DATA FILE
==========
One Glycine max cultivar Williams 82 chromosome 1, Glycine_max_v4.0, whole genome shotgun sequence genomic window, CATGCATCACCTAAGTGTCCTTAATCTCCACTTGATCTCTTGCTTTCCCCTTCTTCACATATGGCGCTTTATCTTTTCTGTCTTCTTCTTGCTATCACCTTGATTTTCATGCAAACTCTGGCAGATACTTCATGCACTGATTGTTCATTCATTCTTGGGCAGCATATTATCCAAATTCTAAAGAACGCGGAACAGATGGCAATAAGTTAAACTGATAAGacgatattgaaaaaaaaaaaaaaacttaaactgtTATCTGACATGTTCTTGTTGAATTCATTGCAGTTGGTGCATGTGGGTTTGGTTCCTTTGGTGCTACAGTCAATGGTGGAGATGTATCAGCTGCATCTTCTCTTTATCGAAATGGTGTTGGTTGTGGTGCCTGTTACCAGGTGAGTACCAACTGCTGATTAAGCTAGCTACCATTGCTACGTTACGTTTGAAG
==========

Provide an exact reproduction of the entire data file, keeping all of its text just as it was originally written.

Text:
One Glycine max cultivar Williams 82 chromosome 1, Glycine_max_v4.0, whole genome shotgun sequence genomic window, CATGCATCACCTAAGTGTCCTTAATCTCCACTTGATCTCTTGCTTTCCCCTTCTTCACATATGGCGCTTTATCTTTTCTGTCTTCTTCTTGCTATCACCTTGATTTTCATGCAAACTCTGGCAGATACTTCATGCACTGATTGTTCATTCATTCTTGGGCAGCATATTATCCAAATTCTAAAGAACGCGGAACAGATGGCAATAAGTTAAACTGATAAGacgatattgaaaaaaaaaaaaaaacttaaactgtTATCTGACATGTTCTTGTTGAATTCATTGCAGTTGGTGCATGTGGGTTTGGTTCCTTTGGTGCTACAGTCAATGGTGGAGATGTATCAGCTGCATCTTCTCTTTATCGAAATGGTGTTGGTTGTGGTGCCTGTTACCAGGTGAGTACCAACTGCTGATTAAGCTAGCTACCATTGCTACGTTACGTTTGAAG